The recent release of Star Fox Zero for Wii U means we've been seeing a lot of flying foxes lately. Not just in-game, but in other media as well.
The most talked-about supplementary Star Fox project is Star Fox Zero -- The Battle Begins, a fifteen-minute animation that sets up the titular game's story. The video, released on April 20, generally went over well with its audience. Comment threads on the video's YouTube page contain endless requests for a Star Fox movie or mini-series done in the same cell-shaded animation style.
Though Star Fox Zero has garnered mixed reviews since its release on April 22 (its aggregated Metacritic review score is currently sitting at 71), the game's weird experiments with motion control have seemingly done nothing to dampen people's enthusiasm for Fox McCloud himself. The vulpine space fighter is as popular as ever, as are his friends -- and his foes. There's just something inherently awesome about animal-people flying sleek, uncluttered vehicles through outer space, across the treacherous surfaces of alien worlds, and straight into the claws of evil apes and wolves.
Star Fox's effortless aura of cool is seemingly what inspired illustrator / animator Matthew Gafford to put together a related video of his own: A 13-minute video called A Fox in Space. It's the first part of a planned series, unless Nintendo pulls the plug on the project (don't do it, Nintendo).
Gafford's project is very different from Nintendo's own animation. Most noticeably, it foregoes the former's clean looks in favor of a rougher, more washed-out look that greatly resembles hand-animated cartoons from the '70s and '80s. There's certainly a Ralph Bakshi vibe at work here, though A Fox in Space isn't nearly as adult as Fritz the Cat.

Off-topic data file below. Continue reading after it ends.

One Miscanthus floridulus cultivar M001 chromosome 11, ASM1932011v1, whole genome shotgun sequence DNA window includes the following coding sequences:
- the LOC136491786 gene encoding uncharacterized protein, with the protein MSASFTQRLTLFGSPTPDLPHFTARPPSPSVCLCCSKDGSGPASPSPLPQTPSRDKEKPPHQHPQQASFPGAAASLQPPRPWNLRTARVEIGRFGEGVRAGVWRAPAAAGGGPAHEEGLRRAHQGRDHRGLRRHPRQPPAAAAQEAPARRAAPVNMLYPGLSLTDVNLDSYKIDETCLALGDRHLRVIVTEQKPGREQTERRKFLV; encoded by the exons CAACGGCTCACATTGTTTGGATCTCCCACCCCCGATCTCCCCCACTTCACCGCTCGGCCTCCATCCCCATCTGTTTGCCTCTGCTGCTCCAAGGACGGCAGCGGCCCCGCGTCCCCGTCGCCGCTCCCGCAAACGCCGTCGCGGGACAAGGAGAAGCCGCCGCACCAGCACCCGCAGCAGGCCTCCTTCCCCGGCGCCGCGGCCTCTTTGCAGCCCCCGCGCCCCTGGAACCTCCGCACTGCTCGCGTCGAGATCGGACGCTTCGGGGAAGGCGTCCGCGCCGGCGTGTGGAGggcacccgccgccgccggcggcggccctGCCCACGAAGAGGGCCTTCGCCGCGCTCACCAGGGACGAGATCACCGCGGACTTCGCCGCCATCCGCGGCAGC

A Fox in Space does feature a dusting of grit, however. The language is a bit blue at times, and Fox winds up hanging out in interstellar dive bars more than his Nintendo-licensed counterpart (not by his own volition). There's also less action and dog-fighting in favor of characters sitting, talking, and bristling at each other.
Not to criticize Gafford's work for its seeming "lack of action;" his characters all emote very well through their body language, and again, the whole production pays tribute to the work of Bakshi's era. Intense physical fights may be in limited supply, but the characters are built well enough that you're satisfied just watching them interact.
A Fox in Space can actually be regarded as a little something for older fans of the Star Fox franchise (it's over 20 years old!), whereas the blazing action in The Battle Begins is suitable for young new recruits to the franchise as well as veterans.
Nintendo can't officially endorse A Fox in Space, but it should take a cue from the episodic format of the show. The Battle Begins is a good one-off, but it could've been more. It still can.
We're excited about future episodes of Gafford's production because we love the world Fox McCloud populates -- much as we love the lore and environments that form the building blocks of our favorite games. If Nintendo is really looking to increase the visibility of its mascots and franchises, making multi-part online series starring those mascots isn't a bad place to start.